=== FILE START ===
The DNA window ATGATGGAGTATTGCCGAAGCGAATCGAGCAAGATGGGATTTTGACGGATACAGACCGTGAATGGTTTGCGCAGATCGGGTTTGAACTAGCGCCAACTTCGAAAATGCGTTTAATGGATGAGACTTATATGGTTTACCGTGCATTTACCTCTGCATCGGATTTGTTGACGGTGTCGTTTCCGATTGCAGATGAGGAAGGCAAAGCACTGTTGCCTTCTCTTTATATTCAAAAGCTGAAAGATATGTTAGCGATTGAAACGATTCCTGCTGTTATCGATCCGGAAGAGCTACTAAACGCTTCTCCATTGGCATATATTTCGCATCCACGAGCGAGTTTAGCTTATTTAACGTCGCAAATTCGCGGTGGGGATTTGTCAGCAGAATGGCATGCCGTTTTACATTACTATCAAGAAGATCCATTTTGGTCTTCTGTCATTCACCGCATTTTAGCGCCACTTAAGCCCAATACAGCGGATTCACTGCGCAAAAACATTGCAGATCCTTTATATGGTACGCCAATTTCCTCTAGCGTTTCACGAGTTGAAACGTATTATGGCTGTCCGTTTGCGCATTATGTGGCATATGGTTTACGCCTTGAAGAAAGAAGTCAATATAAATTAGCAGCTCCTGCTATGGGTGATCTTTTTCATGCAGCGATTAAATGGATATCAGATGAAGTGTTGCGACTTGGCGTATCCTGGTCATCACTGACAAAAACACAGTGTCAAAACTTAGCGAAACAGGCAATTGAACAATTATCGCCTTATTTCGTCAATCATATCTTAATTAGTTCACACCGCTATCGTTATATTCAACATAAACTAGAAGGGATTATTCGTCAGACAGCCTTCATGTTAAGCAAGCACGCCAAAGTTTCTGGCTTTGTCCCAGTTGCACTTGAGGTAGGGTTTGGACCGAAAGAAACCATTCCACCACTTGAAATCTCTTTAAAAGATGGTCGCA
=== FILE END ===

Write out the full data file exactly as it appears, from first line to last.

The DNA window ATGATGGAGTATTGCCGAAGCGAATCGAGCAAGATGGGATTTTGACGGATACAGACCGTGAATGGTTTGCGCAGATCGGGTTTGAACTAGCGCCAACTTCGAAAATGCGTTTAATGGATGAGACTTATATGGTTTACCGTGCATTTACCTCTGCATCGGATTTGTTGACGGTGTCGTTTCCGATTGCAGATGAGGAAGGCAAAGCACTGTTGCCTTCTCTTTATATTCAAAAGCTGAAAGATATGTTAGCGATTGAAACGATTCCTGCTGTTATCGATCCGGAAGAGCTACTAAACGCTTCTCCATTGGCATATATTTCGCATCCACGAGCGAGTTTAGCTTATTTAACGTCGCAAATTCGCGGTGGGGATTTGTCAGCAGAATGGCATGCCGTTTTACATTACTATCAAGAAGATCCATTTTGGTCTTCTGTCATTCACCGCATTTTAGCGCCACTTAAGCCCAATACAGCGGATTCACTGCGCAAAAACATTGCAGATCCTTTATATGGTACGCCAATTTCCTCTAGCGTTTCACGAGTTGAAACGTATTATGGCTGTCCGTTTGCGCATTATGTGGCATATGGTTTACGCCTTGAAGAAAGAAGTCAATATAAATTAGCAGCTCCTGCTATGGGTGATCTTTTTCATGCAGCGATTAAATGGATATCAGATGAAGTGTTGCGACTTGGCGTATCCTGGTCATCACTGACAAAAACACAGTGTCAAAACTTAGCGAAACAGGCAATTGAACAATTATCGCCTTATTTCGTCAATCATATCTTAATTAGTTCACACCGCTATCGTTATATTCAACATAAACTAGAAGGGATTATTCGTCAGACAGCCTTCATGTTAAGCAAGCACGCCAAAGTTTCTGGCTTTGTCCCAGTTGCACTTGAGGTAGGGTTTGGACCGAAAGAAACCATTCCACCACTTGAAATCTCTTTAAAAGATGGTCGCA